Diversity is not just the right thing to do – it’s the smart thing to do.


Clarity Factory data shows that the argument on diversity within corporate security has been won; 85% of Chief Security Officers (CSOs) strongly agree that diversity makes corporate security teams more effective, and the sentiment is even more pronounced among security professionals under the age of 35.

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Many corporate security leaders acknowledge the need to increase gender diversity on their team, but there is considerable work still to do. Almost half of corporate security functions have teams comprised of fewer than 25% women, and only 7% have achieved gender parity.

The representation of women on leadership teams within corporate security functions is low. Two-fifths of CSOs have leadership teams where women comprise less than 10% of team members, and the proportion who are racially or ethnically diverse is similar.


One of the most-cited reasons for low gender diversity is the fact that corporate security teams draw heavily on professionals with former government experience, such as military, law enforcement, or intelligence, which themselves tend to have lower proportions of women within their ranks. More than half of all corporate security functions have teams comprising of at least 50% former government professionals, and almost one quarter of functions have teams where 70-100% come from this background.

The continued dominance of this background is surprising; a majority of CSOs say they do not consider this background to be essential, and a larger majority of security professionals under the age of 35 agree.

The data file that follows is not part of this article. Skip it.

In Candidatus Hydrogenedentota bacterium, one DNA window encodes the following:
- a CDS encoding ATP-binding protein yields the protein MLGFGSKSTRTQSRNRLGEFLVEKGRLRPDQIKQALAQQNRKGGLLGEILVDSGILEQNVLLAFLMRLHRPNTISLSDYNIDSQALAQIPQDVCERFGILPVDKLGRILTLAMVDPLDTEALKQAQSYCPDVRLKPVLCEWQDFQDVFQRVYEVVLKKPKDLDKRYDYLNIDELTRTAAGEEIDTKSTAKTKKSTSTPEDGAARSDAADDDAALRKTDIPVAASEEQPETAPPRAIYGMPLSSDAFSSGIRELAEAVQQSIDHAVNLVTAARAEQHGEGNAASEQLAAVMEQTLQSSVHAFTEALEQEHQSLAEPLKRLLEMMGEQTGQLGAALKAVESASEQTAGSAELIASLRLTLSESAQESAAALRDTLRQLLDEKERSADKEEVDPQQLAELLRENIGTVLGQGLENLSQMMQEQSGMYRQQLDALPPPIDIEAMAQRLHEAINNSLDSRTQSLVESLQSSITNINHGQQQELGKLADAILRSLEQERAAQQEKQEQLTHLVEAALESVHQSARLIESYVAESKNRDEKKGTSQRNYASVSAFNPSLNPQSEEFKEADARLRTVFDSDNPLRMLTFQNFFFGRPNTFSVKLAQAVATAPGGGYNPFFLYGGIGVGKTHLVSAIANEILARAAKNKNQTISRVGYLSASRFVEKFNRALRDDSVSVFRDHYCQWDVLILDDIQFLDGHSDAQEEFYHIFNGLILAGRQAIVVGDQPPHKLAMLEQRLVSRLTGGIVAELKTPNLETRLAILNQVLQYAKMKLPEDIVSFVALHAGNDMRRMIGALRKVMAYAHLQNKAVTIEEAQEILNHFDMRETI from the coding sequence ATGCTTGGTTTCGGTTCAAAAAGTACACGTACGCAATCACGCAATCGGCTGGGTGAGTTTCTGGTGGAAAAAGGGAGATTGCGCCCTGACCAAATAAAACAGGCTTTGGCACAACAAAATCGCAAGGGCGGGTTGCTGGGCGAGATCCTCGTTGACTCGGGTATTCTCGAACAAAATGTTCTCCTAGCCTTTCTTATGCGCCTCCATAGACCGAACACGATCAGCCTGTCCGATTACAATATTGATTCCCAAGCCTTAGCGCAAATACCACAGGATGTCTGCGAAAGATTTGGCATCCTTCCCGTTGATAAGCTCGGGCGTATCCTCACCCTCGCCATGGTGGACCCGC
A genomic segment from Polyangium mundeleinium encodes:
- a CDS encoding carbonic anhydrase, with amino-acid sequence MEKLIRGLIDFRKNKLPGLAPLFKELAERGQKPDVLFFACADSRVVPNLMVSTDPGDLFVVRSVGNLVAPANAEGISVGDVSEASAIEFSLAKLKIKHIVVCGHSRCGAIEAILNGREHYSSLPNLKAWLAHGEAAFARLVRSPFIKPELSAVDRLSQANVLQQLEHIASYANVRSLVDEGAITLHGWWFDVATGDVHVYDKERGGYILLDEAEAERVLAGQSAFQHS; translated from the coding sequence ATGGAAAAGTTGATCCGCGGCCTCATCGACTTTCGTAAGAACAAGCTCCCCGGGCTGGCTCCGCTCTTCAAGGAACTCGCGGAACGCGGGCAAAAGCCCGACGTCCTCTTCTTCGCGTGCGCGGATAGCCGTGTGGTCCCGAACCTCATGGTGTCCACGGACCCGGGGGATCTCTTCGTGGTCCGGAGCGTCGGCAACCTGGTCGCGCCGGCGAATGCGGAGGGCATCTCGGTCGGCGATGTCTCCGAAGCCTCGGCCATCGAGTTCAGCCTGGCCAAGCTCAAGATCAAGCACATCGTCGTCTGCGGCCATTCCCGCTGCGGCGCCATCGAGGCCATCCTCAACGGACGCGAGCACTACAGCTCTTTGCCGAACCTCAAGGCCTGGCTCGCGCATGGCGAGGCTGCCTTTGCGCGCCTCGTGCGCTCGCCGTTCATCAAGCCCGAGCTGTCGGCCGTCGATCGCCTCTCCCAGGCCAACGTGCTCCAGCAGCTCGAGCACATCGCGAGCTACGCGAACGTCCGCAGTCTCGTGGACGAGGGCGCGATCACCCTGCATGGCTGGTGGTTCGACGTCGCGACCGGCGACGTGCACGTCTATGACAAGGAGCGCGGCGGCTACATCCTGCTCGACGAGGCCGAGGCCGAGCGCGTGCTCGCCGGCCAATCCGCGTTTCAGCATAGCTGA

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 As part of an ASIS Foundation study conducted by The Clarity Factory, CSOs we interviewed struggled to name a role where this experience was critical to success, although a significant minority felt it was beneficial for country or regional security managers based in high-risk environments due to the importance of strong government networks.

There is a diversity disconnect: government background is cited as a blocker for diversity, a majority do not feel it is essential, and yet it continues to dominate hiring.


Corporate security functions must keep pace with technological change within their corporations. As part of a joint study with SI Placement on the future of talent in corporate security, we interviewed 25 CSOs, and almost said technology is the most important factor influencing their changing talent needs. 

Clarity Factory data suggests corporate security functions lag behind on technology skills. Two-thirds of CSOs surveyed said they do not have specialist technology skills within their function, such as software engineers, developers or coders; machine learning engineers; data scientists; agile coaches, technology product managers, or scrum masters; or human factors, or user experience or interface designers. It is vital that corporate security leaders prioritise technology skills when hiring and developing staff, so they can work as peers with other risk functions across the corporation.